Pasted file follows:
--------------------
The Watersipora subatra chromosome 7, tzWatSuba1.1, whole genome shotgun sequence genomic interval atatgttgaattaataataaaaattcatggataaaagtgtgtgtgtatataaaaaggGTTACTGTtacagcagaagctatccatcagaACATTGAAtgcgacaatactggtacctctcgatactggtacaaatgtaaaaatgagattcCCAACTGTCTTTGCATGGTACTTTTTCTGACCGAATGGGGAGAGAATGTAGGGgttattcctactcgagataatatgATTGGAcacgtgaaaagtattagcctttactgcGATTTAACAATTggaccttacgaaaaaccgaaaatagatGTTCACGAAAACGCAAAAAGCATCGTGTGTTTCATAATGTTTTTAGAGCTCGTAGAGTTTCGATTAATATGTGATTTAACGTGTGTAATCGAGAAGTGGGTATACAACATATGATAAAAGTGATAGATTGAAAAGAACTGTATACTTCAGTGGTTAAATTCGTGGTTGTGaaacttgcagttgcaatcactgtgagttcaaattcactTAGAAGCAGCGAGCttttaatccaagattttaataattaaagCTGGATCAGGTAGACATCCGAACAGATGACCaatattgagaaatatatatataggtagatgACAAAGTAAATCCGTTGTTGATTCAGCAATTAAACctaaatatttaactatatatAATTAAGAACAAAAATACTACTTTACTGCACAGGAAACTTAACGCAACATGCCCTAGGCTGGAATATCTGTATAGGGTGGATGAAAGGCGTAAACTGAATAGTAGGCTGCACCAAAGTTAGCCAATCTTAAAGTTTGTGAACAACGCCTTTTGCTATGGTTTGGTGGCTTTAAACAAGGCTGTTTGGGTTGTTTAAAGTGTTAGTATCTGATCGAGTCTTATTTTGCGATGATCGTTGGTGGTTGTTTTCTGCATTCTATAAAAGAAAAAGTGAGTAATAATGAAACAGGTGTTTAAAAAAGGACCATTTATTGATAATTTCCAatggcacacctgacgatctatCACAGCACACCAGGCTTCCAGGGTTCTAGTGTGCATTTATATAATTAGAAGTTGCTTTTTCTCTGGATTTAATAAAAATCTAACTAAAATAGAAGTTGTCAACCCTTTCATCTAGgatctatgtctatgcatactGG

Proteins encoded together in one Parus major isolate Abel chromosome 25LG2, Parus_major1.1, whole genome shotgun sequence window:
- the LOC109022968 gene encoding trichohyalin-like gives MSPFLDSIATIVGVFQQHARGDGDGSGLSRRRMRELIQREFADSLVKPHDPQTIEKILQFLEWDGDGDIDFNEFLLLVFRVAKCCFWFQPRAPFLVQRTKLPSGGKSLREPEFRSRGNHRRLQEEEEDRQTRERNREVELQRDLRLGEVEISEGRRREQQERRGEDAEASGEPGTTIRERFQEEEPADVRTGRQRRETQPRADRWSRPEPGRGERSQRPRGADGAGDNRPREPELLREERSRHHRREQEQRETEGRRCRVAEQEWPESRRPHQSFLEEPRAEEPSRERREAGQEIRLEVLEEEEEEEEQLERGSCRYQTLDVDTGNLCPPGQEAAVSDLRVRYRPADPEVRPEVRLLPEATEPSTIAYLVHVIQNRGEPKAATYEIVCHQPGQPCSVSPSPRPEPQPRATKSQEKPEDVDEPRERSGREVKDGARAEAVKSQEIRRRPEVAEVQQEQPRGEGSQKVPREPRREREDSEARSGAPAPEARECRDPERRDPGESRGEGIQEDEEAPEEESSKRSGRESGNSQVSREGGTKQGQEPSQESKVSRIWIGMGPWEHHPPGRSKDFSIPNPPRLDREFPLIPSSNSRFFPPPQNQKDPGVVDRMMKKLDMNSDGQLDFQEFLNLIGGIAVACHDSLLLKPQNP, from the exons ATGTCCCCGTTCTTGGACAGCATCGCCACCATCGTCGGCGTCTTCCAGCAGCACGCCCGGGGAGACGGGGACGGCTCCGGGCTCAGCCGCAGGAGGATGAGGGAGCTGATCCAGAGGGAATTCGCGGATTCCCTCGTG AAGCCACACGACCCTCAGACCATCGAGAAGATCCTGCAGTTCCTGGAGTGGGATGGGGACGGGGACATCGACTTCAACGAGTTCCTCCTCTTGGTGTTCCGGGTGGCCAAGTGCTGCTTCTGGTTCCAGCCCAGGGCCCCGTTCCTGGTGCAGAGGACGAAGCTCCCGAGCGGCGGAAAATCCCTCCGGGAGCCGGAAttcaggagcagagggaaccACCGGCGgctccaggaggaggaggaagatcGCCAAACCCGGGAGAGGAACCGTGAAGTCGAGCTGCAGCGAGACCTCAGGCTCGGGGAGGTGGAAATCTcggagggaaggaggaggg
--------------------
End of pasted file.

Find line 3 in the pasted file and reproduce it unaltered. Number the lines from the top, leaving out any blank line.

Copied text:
- the LOC109022968 gene encoding trichohyalin-like gives MSPFLDSIATIVGVFQQHARGDGDGSGLSRRRMRELIQREFADSLVKPHDPQTIEKILQFLEWDGDGDIDFNEFLLLVFRVAKCCFWFQPRAPFLVQRTKLPSGGKSLREPEFRSRGNHRRLQEEEEDRQTRERNREVELQRDLRLGEVEISEGRRREQQERRGEDAEASGEPGTTIRERFQEEEPADVRTGRQRRETQPRADRWSRPEPGRGERSQRPRGADGAGDNRPREPELLREERSRHHRREQEQRETEGRRCRVAEQEWPESRRPHQSFLEEPRAEEPSRERREAGQEIRLEVLEEEEEEEEQLERGSCRYQTLDVDTGNLCPPGQEAAVSDLRVRYRPADPEVRPEVRLLPEATEPSTIAYLVHVIQNRGEPKAATYEIVCHQPGQPCSVSPSPRPEPQPRATKSQEKPEDVDEPRERSGREVKDGARAEAVKSQEIRRRPEVAEVQQEQPRGEGSQKVPREPRREREDSEARSGAPAPEARECRDPERRDPGESRGEGIQEDEEAPEEESSKRSGRESGNSQVSREGGTKQGQEPSQESKVSRIWIGMGPWEHHPPGRSKDFSIPNPPRLDREFPLIPSSNSRFFPPPQNQKDPGVVDRMMKKLDMNSDGQLDFQEFLNLIGGIAVACHDSLLLKPQNP, from the exons ATGTCCCCGTTCTTGGACAGCATCGCCACCATCGTCGGCGTCTTCCAGCAGCACGCCCGGGGAGACGGGGACGGCTCCGGGCTCAGCCGCAGGAGGATGAGGGAGCTGATCCAGAGGGAATTCGCGGATTCCCTCGTG AAGCCACACGACCCTCAGACCATCGAGAAGATCCTGCAGTTCCTGGAGTGGGATGGGGACGGGGACATCGACTTCAACGAGTTCCTCCTCTTGGTGTTCCGGGTGGCCAAGTGCTGCTTCTGGTTCCAGCCCAGGGCCCCGTTCCTGGTGCAGAGGACGAAGCTCCCGAGCGGCGGAAAATCCCTCCGGGAGCCGGAAttcaggagcagagggaaccACCGGCGgctccaggaggaggaggaagatcGCCAAACCCGGGAGAGGAACCGTGAAGTCGAGCTGCAGCGAGACCTCAGGCTCGGGGAGGTGGAAATCTcggagggaaggaggaggg